Whitu: 7 ways in 7 days
Randomised controlled trial of a coping skills app to support the emotional wellbeing of young people during the Covid-19 pandemic
-Dr Anna Serlachius & Dr Hiran Thabrew, University of Auckland, Psychological Medicine
An app aimed at providing young New Zealanders with tools to help them tackle anxiety and depression is the focus of this research project, conducted by Dr Anna Serlachius, Dr Hiran Thabrew and their team.
Both mental health professionals, Dr Seralchius and Dr Thabrew believe that up to one million New Zealand young people aged 16 to 30 could benefit from an app supporting their mental health and well-being during a pandemic. The app they will develop looks to provide seven learning modules over a week, with each module providing coping mechanisms to tackle anxiety and depression.
Prior to Covid-19, New Zealand young people – especially those of Maori and Pacific ethnicity – experienced high rates of mental distress, and the country has the worst suicide rate (19.3 per 100,000 young people and 36.4 per 100,000 Maori) among OECD nations.
“Recent stresses related to rapid lockdown, physical isolation, disrupted academic routines and financial insecurity are likely to exacerbate pre-existing mental health issues and generate new ones,” Dr Serlachius explains.
“This project could improve the wellbeing, mental health and resilience of up to one million NZ young people in the short and long-term. A well-designed and cross-culturally acceptable app like ours could also reduce health inequities and could be economically beneficial by contributing to improved academic and workforce capability. Collaboration by mental health, e-health, Maori and Pacific Island researchers will strengthen existing cross-cultural and cross-disciplinary research linkage within NZ and provide a solid platform from which to develop new Maori research capability and international research collaboration.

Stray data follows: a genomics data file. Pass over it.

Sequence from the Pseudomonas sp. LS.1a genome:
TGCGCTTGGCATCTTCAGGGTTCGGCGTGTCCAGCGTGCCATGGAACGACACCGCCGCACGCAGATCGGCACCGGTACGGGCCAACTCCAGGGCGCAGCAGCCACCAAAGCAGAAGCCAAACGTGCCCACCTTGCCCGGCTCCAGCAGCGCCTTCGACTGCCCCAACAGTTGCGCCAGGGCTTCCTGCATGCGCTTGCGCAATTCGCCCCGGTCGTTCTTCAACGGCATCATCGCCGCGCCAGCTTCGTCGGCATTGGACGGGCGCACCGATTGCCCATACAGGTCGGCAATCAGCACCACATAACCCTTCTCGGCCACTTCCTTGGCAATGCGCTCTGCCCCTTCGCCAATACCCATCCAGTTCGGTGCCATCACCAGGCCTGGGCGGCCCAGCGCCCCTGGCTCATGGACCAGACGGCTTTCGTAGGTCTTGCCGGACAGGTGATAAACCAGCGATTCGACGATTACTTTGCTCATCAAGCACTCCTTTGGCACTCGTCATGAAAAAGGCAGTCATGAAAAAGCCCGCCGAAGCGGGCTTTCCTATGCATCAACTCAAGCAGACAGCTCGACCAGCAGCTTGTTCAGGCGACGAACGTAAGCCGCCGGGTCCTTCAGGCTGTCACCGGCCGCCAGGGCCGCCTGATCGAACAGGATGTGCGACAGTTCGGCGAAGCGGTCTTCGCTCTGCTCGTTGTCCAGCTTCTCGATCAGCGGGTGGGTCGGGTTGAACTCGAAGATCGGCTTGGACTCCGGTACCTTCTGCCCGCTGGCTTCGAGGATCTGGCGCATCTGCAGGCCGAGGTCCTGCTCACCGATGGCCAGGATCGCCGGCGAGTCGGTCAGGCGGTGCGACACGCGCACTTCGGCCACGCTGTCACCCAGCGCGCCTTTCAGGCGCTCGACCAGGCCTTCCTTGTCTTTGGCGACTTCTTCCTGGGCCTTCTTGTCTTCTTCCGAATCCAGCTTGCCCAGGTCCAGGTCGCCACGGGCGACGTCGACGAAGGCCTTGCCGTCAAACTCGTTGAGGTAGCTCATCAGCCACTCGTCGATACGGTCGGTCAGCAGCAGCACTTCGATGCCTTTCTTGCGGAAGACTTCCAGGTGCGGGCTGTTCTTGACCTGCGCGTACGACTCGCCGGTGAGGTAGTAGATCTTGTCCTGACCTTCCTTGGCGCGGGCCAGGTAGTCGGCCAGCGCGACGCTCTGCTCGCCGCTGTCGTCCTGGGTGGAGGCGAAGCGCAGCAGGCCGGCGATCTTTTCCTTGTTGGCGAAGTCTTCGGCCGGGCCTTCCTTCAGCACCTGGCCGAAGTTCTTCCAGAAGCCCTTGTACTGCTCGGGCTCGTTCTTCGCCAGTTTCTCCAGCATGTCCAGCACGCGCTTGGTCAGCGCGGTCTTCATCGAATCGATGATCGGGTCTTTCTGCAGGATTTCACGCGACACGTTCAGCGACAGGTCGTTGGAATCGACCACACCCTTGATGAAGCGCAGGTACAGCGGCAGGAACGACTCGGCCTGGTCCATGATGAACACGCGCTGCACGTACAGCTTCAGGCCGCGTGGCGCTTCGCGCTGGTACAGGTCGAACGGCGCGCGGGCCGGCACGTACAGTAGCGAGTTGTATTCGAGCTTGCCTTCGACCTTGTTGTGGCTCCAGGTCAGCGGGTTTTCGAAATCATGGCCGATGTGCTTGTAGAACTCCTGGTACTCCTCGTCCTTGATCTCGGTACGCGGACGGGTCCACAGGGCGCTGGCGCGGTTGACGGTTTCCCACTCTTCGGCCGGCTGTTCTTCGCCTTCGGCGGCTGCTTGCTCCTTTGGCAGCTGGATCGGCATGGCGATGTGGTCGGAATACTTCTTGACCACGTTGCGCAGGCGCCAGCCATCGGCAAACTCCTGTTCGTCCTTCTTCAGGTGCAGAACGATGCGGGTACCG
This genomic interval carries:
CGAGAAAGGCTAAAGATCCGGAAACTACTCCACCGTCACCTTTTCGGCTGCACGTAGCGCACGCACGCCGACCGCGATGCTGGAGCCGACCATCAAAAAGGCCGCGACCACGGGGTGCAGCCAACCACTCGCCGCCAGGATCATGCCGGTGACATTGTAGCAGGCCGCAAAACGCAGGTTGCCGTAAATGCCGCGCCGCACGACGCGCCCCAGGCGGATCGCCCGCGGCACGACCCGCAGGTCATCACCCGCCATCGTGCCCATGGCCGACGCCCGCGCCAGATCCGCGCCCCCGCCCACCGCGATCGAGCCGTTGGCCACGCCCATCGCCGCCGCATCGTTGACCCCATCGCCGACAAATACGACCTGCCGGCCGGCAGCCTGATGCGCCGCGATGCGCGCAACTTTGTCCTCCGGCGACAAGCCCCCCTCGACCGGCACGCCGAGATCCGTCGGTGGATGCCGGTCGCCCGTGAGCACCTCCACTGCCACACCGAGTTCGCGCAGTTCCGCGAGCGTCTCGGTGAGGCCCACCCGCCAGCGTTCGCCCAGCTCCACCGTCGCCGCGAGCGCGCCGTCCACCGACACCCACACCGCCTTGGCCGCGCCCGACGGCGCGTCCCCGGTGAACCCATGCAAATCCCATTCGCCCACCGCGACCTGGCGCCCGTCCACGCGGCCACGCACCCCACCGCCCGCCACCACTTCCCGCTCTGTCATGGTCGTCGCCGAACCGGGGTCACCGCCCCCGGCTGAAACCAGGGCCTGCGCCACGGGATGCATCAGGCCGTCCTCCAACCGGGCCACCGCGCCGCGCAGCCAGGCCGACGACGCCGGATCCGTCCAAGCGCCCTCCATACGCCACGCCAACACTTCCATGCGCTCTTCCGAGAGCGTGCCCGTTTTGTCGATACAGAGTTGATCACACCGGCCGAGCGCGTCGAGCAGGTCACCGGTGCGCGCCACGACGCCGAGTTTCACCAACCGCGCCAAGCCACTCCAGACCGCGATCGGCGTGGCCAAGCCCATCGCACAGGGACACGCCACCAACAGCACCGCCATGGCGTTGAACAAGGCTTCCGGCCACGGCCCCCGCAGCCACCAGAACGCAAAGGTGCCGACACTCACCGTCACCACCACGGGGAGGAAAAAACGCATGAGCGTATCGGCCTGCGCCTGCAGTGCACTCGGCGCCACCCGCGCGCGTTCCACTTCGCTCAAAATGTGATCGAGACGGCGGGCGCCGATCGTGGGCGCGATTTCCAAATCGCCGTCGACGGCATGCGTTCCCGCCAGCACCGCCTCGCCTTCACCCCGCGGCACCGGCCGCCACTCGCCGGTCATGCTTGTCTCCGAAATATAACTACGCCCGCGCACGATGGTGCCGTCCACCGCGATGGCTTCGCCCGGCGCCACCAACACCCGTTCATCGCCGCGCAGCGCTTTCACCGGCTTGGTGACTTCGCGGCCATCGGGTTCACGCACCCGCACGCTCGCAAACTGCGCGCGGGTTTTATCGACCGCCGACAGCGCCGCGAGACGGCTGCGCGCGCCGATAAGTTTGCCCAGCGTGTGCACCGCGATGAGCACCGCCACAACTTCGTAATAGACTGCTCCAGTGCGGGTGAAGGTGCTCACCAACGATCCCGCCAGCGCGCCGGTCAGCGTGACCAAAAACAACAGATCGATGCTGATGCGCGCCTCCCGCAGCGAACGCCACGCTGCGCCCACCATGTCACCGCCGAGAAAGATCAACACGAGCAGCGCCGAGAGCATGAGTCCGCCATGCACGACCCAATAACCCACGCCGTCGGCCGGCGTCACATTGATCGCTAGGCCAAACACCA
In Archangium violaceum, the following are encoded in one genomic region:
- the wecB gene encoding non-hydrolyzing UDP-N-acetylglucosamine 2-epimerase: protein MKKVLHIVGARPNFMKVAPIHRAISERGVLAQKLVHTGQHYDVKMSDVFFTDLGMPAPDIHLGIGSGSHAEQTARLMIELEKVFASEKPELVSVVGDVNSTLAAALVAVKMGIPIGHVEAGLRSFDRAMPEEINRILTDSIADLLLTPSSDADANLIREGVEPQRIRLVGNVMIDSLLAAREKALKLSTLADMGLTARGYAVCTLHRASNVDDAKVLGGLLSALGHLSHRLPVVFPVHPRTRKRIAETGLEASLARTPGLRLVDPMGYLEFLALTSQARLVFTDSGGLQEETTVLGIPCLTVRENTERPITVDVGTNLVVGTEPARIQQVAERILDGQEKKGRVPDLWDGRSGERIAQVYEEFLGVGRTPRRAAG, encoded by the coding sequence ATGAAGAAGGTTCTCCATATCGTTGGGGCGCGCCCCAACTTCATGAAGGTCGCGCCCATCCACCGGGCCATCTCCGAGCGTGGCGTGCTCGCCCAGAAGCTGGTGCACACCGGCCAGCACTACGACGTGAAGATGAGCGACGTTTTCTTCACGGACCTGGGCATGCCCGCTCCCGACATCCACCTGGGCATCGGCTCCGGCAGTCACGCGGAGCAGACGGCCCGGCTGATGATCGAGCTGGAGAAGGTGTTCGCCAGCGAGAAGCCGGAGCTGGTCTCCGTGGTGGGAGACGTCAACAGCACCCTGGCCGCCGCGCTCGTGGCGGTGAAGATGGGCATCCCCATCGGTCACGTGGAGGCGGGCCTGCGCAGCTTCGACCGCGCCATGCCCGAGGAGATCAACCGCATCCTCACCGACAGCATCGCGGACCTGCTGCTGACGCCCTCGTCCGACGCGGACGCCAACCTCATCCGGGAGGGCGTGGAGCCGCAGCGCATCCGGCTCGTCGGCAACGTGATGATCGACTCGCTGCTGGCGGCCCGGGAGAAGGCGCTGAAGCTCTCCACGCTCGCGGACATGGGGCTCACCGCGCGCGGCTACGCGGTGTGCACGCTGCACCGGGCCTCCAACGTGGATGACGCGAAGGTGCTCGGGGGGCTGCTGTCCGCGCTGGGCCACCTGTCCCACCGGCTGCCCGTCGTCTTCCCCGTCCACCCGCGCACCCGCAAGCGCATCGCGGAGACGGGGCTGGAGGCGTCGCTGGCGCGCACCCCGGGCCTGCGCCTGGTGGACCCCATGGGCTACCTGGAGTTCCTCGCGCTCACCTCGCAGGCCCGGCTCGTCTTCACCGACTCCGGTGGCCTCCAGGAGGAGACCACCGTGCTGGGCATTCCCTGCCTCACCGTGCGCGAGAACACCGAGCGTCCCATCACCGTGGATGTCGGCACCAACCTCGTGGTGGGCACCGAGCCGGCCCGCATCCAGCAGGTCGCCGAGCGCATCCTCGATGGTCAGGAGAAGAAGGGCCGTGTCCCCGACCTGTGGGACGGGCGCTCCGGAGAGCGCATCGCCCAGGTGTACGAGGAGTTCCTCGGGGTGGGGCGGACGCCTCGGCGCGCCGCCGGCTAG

As mental health professionals, both doctors have a strong interest in improving the mental health and wellbeing of children and young people and believe the prevention of downstream psychological issues associated with a pandemic such as Covid-19 is the most clinically significant issue they can be involved with.
“As e-Health researchers, we also believe that well-designed and evidence-based technology can help disseminate effective health messages to the one million NZ young people who need them,” confirmed Dr Seralchius.
“This funding will also help to develop our early career research knowledge skills within a multi-disciplinary project and it has the potential to extend to future international research collaboration. On a more personal level, we are proud to be part of the collective body of NZ scientists attempting to limit the physical and psychological consequences of Covid-19.”
Doctors Serlachius and Thabrew are Senior Lecturers in Psychological Medicine at Auckland University, and will collaborate with mental health, e-health, Maori and Pacific Island researchers to ensure the project reaches the target demographics effectively.
AMRF have awarded the team $98,281 in funding to support the project.